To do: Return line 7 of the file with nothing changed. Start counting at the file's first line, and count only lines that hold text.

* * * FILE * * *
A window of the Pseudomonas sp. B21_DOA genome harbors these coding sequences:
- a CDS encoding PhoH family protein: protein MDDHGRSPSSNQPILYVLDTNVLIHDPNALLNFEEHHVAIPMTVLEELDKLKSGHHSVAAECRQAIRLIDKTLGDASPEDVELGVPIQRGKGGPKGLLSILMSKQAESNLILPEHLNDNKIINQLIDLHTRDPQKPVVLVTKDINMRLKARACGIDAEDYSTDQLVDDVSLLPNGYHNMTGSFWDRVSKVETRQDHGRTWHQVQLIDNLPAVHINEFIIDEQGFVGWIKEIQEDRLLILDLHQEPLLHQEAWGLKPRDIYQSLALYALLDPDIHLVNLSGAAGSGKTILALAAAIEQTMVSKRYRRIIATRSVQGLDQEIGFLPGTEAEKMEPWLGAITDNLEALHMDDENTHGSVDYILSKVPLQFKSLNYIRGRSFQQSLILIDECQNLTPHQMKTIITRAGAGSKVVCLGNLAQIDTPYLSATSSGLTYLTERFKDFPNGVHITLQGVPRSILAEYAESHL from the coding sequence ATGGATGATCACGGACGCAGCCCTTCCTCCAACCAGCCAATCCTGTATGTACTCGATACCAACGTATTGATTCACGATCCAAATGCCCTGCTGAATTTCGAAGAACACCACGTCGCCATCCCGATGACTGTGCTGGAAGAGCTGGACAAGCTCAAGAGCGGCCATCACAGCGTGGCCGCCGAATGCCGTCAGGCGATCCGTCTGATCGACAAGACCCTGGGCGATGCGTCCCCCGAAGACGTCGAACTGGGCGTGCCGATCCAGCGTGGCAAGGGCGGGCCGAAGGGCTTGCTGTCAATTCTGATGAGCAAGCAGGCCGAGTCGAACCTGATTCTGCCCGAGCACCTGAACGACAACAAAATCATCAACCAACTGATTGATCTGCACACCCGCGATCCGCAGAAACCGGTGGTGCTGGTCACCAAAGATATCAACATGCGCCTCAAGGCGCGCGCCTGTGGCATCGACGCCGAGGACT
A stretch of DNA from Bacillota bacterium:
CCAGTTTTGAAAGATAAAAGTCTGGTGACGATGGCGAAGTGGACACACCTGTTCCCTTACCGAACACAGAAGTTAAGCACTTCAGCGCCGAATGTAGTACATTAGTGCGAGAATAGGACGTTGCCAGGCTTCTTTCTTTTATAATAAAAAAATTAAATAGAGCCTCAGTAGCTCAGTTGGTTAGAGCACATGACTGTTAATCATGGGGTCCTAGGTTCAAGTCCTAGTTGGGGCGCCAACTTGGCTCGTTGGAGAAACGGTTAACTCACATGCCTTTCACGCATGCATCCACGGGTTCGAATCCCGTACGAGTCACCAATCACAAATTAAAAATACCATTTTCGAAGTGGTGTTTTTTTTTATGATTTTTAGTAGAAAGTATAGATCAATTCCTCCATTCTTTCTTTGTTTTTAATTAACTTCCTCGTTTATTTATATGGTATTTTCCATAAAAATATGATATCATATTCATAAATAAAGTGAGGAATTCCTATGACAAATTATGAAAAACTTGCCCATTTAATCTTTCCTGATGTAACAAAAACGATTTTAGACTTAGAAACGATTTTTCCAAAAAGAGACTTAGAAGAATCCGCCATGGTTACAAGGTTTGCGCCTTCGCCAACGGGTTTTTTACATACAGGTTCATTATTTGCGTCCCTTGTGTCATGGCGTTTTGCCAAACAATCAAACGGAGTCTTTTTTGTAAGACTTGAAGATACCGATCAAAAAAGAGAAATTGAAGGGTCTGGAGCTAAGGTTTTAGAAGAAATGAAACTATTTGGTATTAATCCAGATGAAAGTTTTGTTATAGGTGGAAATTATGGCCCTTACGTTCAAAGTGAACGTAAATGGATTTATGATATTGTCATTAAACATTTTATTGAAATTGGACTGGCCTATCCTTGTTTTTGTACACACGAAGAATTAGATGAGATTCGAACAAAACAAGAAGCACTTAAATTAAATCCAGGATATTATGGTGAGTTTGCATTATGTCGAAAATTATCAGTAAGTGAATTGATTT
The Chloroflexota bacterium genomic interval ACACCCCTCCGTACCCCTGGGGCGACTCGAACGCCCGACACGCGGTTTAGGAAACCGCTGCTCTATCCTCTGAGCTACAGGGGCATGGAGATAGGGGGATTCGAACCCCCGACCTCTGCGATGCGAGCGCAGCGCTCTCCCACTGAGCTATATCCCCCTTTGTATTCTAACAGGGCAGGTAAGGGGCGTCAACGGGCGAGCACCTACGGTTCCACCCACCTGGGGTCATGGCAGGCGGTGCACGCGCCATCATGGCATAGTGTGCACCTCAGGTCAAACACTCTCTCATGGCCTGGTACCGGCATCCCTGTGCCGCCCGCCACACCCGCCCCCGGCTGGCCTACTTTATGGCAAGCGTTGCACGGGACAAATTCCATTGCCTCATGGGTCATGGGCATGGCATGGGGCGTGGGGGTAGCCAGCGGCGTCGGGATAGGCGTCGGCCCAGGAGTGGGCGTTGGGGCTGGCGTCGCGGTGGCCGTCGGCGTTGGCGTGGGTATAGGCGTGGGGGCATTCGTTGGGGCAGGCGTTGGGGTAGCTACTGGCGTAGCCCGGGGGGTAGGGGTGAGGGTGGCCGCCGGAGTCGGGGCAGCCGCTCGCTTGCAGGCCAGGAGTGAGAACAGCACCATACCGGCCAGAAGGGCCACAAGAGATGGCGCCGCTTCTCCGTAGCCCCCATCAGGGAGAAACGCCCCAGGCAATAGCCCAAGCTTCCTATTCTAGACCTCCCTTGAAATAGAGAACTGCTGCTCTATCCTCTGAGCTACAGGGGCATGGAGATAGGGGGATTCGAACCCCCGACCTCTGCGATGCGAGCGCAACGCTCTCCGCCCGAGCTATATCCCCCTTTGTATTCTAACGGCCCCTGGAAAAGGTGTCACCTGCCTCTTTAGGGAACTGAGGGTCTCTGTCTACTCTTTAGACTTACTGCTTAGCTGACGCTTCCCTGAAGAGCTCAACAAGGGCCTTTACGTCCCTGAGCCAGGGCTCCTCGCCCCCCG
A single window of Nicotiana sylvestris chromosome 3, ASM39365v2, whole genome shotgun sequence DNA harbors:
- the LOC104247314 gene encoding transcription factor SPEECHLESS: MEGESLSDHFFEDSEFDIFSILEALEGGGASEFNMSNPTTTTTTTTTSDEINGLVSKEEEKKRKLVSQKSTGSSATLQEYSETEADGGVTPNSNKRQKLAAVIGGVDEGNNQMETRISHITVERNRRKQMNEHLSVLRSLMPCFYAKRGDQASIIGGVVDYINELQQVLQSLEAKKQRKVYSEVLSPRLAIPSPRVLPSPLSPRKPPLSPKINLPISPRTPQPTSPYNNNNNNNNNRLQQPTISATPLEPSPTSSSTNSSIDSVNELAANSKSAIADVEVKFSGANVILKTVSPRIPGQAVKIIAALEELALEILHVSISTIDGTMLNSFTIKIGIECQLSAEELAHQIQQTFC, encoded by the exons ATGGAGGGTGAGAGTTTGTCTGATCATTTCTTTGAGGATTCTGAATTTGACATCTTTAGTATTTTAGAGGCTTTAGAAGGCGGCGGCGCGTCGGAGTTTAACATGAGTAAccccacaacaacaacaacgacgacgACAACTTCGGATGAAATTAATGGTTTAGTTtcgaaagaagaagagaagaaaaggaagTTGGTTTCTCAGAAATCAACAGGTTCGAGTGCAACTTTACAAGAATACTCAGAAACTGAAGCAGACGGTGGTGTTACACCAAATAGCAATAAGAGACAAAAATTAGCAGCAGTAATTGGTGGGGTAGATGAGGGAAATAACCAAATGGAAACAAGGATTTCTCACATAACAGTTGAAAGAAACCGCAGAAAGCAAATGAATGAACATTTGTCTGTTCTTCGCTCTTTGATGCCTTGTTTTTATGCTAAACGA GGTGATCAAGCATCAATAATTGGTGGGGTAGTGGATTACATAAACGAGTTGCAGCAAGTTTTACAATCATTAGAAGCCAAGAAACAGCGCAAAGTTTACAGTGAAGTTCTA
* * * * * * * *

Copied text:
- the LOC104247314 gene encoding transcription factor SPEECHLESS: MEGESLSDHFFEDSEFDIFSILEALEGGGASEFNMSNPTTTTTTTTTSDEINGLVSKEEEKKRKLVSQKSTGSSATLQEYSETEADGGVTPNSNKRQKLAAVIGGVDEGNNQMETRISHITVERNRRKQMNEHLSVLRSLMPCFYAKRGDQASIIGGVVDYINELQQVLQSLEAKKQRKVYSEVLSPRLAIPSPRVLPSPLSPRKPPLSPKINLPISPRTPQPTSPYNNNNNNNNNRLQQPTISATPLEPSPTSSSTNSSIDSVNELAANSKSAIADVEVKFSGANVILKTVSPRIPGQAVKIIAALEELALEILHVSISTIDGTMLNSFTIKIGIECQLSAEELAHQIQQTFC, encoded by the exons ATGGAGGGTGAGAGTTTGTCTGATCATTTCTTTGAGGATTCTGAATTTGACATCTTTAGTATTTTAGAGGCTTTAGAAGGCGGCGGCGCGTCGGAGTTTAACATGAGTAAccccacaacaacaacaacgacgacgACAACTTCGGATGAAATTAATGGTTTAGTTtcgaaagaagaagagaagaaaaggaagTTGGTTTCTCAGAAATCAACAGGTTCGAGTGCAACTTTACAAGAATACTCAGAAACTGAAGCAGACGGTGGTGTTACACCAAATAGCAATAAGAGACAAAAATTAGCAGCAGTAATTGGTGGGGTAGATGAGGGAAATAACCAAATGGAAACAAGGATTTCTCACATAACAGTTGAAAGAAACCGCAGAAAGCAAATGAATGAACATTTGTCTGTTCTTCGCTCTTTGATGCCTTGTTTTTATGCTAAACGA GGTGATCAAGCATCAATAATTGGTGGGGTAGTGGATTACATAAACGAGTTGCAGCAAGTTTTACAATCATTAGAAGCCAAGAAACAGCGCAAAGTTTACAGTGAAGTTCTA